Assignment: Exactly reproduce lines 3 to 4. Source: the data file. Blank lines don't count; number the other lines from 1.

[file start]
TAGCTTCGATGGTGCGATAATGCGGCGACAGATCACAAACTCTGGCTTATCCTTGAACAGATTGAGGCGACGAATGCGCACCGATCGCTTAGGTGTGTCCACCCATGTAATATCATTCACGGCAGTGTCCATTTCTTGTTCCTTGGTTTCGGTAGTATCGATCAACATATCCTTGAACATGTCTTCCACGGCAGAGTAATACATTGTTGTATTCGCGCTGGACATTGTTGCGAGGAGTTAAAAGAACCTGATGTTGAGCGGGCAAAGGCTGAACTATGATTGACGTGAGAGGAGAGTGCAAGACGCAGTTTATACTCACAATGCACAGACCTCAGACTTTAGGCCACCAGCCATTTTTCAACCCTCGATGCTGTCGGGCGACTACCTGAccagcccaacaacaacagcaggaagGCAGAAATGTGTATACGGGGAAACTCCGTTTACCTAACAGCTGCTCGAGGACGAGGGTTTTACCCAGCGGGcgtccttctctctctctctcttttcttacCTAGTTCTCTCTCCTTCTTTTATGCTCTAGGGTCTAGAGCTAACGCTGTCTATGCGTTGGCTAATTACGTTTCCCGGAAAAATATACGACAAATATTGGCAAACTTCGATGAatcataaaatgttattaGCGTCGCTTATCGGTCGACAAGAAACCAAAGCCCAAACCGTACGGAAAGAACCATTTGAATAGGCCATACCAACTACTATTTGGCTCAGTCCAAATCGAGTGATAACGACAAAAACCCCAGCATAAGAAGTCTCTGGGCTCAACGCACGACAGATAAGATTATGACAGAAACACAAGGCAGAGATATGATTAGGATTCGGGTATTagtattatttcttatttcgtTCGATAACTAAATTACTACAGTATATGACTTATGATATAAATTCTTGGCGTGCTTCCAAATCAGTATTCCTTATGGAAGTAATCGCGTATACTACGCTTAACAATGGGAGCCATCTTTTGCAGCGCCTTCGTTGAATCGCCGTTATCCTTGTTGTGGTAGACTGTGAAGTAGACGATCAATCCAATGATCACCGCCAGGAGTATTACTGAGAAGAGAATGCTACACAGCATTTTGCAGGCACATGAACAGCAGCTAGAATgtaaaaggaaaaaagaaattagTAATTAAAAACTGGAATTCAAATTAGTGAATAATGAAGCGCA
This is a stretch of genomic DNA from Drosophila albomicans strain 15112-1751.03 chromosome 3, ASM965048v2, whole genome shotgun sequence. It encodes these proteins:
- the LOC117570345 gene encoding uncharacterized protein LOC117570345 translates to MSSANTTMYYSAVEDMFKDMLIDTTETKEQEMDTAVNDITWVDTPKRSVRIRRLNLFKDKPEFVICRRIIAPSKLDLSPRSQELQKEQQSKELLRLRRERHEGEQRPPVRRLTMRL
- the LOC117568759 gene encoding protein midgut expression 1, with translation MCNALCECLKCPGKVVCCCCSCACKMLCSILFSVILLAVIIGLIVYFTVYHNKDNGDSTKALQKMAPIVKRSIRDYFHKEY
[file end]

- the LOC117570345 gene encoding uncharacterized protein LOC117570345 translates to MSSANTTMYYSAVEDMFKDMLIDTTETKEQEMDTAVNDITWVDTPKRSVRIRRLNLFKDKPEFVICRRIIAPSKLDLSPRSQELQKEQQSKELLRLRRERHEGEQRPPVRRLTMRL
- the LOC117568759 gene encoding protein midgut expression 1, with translation MCNALCECLKCPGKVVCCCCSCACKMLCSILFSVILLAVIIGLIVYFTVYHNKDNGDSTKALQKMAPIVKRSIRDYFHKEY